Sample Requirements and Reference Ranges

  • Sample Type: Urine (Aliquot of 24 hour urine for adults or children aged 11 and over; random for children <11 years)
  • Container: Plain urine container (no preservative)
  • Precautions: None
  • Minimum Volume: 10 mL preferred. Smaller volume acceptable for babies (min. 2 mL).
  • Reference Range: Age and sex dependent. Interpretation accompanies each report.
  • Turnaround Time: 28 days
  • Method: Gas chromatography-mass spectrometry
  • Quality Assurance: SKML/UCLH
25-Hydroxy Vitamin D

Vitamin D is required for absorption of calcium and phosphate from the gut. The majority of vitamin D is produced in the skin when exposed to sunlight and the remainder obtained in the diet.

25-hydroxy vitamin D (25OHD) is the most abundant vitamin D metabolite in the circulation. It is relatively inactive but its measurement is the best indicator of vitamin D status.  25OHD exists in two forms, D3 and D2, and both are equally measured by the LC/TMS method.

Assessment of vitamin D status is important in patients with abnormal calcium or phosphate levels, possible osteomalacia and malabsorption, and osteoporotic patients before giving the first dose of IV bisphosphonates (to reduce the risk of drug induced hypocalcaemia).

NB. Request intervention procedures have been set up to reduce unnecessary testing. The request intervention interval for vitamin D is 340 days. All repeat requests within this period are reviewed by the Duty Biochemist and may be over-ridden if appropriate clinical details are provided.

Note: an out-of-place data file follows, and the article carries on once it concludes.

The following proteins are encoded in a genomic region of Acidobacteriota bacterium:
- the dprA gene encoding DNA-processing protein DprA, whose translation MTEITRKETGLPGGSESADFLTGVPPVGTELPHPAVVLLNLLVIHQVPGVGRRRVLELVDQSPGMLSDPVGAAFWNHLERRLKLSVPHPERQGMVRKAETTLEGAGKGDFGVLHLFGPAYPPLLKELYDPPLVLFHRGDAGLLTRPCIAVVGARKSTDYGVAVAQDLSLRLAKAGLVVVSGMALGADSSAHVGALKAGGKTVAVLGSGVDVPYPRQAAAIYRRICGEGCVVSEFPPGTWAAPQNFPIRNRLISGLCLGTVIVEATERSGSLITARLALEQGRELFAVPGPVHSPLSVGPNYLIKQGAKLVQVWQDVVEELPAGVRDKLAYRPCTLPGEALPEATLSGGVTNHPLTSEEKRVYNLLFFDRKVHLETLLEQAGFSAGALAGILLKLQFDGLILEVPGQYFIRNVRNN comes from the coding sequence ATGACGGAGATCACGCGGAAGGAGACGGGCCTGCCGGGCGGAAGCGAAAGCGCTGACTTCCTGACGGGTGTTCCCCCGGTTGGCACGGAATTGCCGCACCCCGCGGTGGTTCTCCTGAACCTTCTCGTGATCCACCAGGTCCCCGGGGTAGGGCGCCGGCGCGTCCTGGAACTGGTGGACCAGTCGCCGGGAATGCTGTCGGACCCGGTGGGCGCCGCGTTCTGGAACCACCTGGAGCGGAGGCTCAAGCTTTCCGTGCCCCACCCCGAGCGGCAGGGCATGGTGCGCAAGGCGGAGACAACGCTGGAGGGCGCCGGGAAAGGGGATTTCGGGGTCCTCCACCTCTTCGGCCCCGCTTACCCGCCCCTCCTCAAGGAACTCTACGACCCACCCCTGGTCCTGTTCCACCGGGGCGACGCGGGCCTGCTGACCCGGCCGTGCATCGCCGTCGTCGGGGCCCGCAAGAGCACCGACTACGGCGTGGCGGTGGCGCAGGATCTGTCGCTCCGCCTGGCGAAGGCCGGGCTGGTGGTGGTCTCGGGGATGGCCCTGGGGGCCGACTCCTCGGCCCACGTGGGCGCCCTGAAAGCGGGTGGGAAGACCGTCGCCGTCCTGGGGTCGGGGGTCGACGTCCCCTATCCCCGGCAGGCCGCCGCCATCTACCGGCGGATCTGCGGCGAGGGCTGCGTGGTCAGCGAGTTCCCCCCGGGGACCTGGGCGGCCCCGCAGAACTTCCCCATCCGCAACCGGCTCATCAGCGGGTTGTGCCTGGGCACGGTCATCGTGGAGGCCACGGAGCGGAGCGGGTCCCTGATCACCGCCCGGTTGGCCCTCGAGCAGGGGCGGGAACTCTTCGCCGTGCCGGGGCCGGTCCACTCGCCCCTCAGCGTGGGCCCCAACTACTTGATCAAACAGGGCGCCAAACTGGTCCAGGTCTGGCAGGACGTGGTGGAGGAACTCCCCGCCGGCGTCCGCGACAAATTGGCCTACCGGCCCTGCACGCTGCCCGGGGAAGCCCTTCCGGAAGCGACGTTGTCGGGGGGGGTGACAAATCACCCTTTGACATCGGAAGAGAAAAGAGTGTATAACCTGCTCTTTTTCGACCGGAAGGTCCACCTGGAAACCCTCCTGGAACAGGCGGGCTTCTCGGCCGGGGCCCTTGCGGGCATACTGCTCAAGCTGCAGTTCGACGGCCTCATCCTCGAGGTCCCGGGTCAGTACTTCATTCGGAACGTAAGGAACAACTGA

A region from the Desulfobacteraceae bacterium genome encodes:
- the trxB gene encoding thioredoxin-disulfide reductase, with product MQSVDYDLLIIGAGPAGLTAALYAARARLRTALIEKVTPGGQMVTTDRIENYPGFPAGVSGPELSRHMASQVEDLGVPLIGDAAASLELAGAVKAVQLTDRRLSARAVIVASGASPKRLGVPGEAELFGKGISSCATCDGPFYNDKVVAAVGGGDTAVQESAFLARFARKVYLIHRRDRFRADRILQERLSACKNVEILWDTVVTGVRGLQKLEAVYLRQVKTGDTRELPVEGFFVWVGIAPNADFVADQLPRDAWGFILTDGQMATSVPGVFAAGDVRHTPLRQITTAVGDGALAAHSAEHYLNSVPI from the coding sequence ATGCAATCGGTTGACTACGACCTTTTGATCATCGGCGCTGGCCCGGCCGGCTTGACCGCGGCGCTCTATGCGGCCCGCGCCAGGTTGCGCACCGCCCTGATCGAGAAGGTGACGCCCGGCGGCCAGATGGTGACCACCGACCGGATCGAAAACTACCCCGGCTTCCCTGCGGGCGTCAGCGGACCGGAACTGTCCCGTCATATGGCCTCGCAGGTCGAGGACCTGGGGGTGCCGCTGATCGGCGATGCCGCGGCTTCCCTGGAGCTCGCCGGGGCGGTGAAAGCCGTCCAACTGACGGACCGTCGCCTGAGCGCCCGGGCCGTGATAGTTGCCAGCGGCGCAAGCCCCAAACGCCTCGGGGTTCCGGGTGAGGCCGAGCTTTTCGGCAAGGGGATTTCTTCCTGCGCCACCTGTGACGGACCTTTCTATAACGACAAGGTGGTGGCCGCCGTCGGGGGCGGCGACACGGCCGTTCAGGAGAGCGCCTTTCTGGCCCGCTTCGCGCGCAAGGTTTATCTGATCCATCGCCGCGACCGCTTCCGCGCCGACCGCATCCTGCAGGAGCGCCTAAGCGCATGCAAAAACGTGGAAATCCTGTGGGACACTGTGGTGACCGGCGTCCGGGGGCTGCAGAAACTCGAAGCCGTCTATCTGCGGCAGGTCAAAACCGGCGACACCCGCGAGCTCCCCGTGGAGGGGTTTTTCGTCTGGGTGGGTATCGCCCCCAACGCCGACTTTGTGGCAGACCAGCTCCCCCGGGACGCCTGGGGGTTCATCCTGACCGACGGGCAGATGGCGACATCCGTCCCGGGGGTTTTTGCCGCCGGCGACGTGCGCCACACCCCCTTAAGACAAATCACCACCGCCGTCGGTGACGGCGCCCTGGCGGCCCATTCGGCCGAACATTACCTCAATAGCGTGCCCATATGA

Please refer to the NHSGGC Vitamin D Requesting and Prescribing Guidelines

Sample Requirements and Reference Ranges

  • Sample Type: Serum
  • Container: SST
  • Precautions: None
  • Minimum Volume: 2 mL
  • Reference Range:
    • <25 nmol/L: Vitamin D deficient, consider supplementation
    • 25 – 50 nmol/L: Borderline low vitamin D, risk of secondary hyperparathyroidism, consider increase in vitamin D intake
    • >50 nmol/L: Adequate vitamin D
  • Turnaround Time: 14 days
  • Method: Liquid chromatography-tandem mass spectrometry
  • Quality Assurance: DEQAS
1,25-Dihydroxy Vitamin D

1,25-dihydroxy vitamin D (1,25DHD) is the active form of vitamin D, produced primarily by the kidney by hydroxylation of 25-hydroxy vitamin D. 1,25DHD is the form of vitamin D that stimulates resorption of calcium from bone, intestinal absorption and renal reabsorption.

NB. 1,25DHD should not be used to determine vitamin D status; 25-hydroxy vitamin D is the best marker for this purpose.

Indications for 1,25DHD are limited. Measurement may be useful in the investigation of possible vitamin D-dependent rickets and in patients with hypercalcaemia to investigate possible excess 1,25DHD production e.g. granulomatous diseases (sarcoidosis, TB or lymphoma). 

Sample Requirements and Reference Ranges

  • Sample Type: Serum
  • Container: SST
  • Precautions: None
  • Minimum Volume: 250 μL
  • Reference Range: 20 – 120 pmol/L (interim range pending further evaluation)
  • Turnaround Time: 35 days
  • Method: IDS iSYS
  • Quality Assurance: DEQAS